Monterey Bay Aquarium Research Institute
Press Room
7 September 2006

High-resolution images related to the news release
Ocean expedition explores submerged wreck of historic naval airship USS Macon in NOAA Monterey Bay Sanctuary.

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Image credit: Wiley Collection, Monterey Maritime and History Museum

Like its sister ship, the USS Akron (shown here flying over the city of San Francisco), the USS Macon was a familiar sight across the United States. Thousands of people would turn out to observe the “flying aircraft carrier” conducting training maneuvers. The USS Macon was constructed with a built-in aircraft hangar and a trapeze launch and recovery system to facilitate fighter planes intended to protect the aircraft in war.
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Image credit: Wiley Collection, Monterey Maritime and History Museum

This photograph shows the USS Akron, sister ship to the USS Macon, attached to the mooring mast, which rode on railroad tracks and was used to move the airship to mooring circles at either end of the hangar at Moffett Field. The 785-foot USS Macon was the nation’s largest and the last U.S. built rigid lighter-than-air craft.
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Image credit: Moffett Field Historical Society

The USS Macon first arrived at Moffett Field on October 16, 1933 and was housed at Hangar One. The hangar was designed and built for the Macon and is still in existence today. The RMS Titanic could fit in Hangar One with room to spare at each end of the hangar.
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Image credit: Robert Schwemmer Maritime Library

This photos shows the USS Macon (ZRS-5) under construction at the Goodyear Zeppelin plant in Akron, Ohio in 1933. Designed for a total gas volume of 6,850,000 cubit feet of helium gas and powered by eight 12-cylinder German Maybach engines the airship could cruise at a speed of 76 knots.
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Image credit: Wiley Collection, Monterey Maritime and History Museum

Sparrowhawk bi-planes flying in formation over Moffett Field in the 1930s. The Curtiss aircraft company adapted their F9C-2 Sparrowhawk bi-plane fighters to be used aboard the “flying aircraft carriers.” When the USS Macon was lost off Point Sur on February 12, 1935, the airship went down with four bi-planes.
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Image credit: Wiley Collection, Monterey Maritime and History Museum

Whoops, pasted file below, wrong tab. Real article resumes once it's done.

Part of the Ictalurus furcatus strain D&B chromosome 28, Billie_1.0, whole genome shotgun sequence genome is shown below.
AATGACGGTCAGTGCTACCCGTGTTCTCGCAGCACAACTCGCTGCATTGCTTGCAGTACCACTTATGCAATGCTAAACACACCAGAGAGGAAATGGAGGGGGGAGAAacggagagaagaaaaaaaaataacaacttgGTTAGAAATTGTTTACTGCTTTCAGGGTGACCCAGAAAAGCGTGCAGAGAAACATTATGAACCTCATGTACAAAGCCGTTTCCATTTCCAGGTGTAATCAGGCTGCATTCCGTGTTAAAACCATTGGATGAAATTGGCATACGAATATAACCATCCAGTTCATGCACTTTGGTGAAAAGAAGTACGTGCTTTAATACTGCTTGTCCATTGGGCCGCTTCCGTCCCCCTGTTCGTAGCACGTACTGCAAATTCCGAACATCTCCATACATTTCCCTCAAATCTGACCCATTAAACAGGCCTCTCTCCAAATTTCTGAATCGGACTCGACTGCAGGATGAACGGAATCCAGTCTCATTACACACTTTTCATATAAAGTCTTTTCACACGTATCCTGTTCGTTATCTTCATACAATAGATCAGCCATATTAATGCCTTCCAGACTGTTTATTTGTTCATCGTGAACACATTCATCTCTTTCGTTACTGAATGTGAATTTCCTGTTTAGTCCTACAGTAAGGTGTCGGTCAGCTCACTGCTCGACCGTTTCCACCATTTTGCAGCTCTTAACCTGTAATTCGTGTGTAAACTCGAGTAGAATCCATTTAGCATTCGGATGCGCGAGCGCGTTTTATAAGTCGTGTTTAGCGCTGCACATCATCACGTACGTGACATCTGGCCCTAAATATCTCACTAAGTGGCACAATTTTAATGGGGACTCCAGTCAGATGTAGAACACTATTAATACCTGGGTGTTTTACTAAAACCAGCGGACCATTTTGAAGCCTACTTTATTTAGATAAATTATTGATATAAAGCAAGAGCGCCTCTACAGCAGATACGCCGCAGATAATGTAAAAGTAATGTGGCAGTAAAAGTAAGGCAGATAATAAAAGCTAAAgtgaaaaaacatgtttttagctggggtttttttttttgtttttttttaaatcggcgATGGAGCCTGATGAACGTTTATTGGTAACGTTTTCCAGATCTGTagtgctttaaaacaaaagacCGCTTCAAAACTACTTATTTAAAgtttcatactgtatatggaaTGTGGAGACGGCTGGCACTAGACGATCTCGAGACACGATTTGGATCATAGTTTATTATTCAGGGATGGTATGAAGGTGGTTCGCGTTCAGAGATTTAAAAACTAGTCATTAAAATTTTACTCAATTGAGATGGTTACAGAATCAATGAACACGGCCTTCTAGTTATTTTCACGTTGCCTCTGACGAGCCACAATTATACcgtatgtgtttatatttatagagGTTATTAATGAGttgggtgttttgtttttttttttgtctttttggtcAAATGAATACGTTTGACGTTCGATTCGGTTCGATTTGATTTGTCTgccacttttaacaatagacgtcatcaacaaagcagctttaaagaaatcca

Sparrowhawk bi-planes were stored in the USS Macon’s hangar deck. They were released via a trapeze and a harness which lowered the planes through a T-shaped hangar opening in the airship's underside. Retrieving the planes, pilots had to equal their speed to that of the ship and "catch" the trapeze with a hook at the top of the plane.
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Image credit: Chris Grech (c) 2006 MBARI

For this expedition, MBARI's remotely operated vehicle Tiburon will be rigged with custom-made light booms and a downward-pointing, high-resolution camera. This equipment will be used, along with a precision ROV-control system developed at Stanford University, to produce large-scale photo-mosaic images of the seafloor and the wreck site.
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Image credit: (c) 1991 MBARI

This "frame grab" was taken from video footage collected by remotely operated vehicle Ventana during a 1991 MBARI survey of the wreck of the USS Macon. It shows the remains of one of four biplanes that went down with the USS Macon, including the wings and part of the cockpit (now a refuge for fish). At the top of the photo you can see part of the "sky hook," which was used to catch the trapeze on the Macon.
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Image credit: (c) 1991 MBARI

This "frame grab" was taken from video footage collected by remotely operated vehicle Ventana during a 1991 MBARI survey of the wreck of the USS Macon. It shows the cockpit of one of four biplanes that went down with the USS Macon (now a refuge for fish).
Download this image (1.5 Mbytes).


Image credit: (c) 1991 MBARI

This "frame grab" was taken from video footage collected by remotely operated vehicle Ventana during a 1991 MBARI survey of the wreck of the USS Macon. It shows the remains of one of four biplanes that went down with the USS Macon, including the wings and part of the cockpit.
Download this image (744 Kbytes).

Last updated: Apr. 21, 2009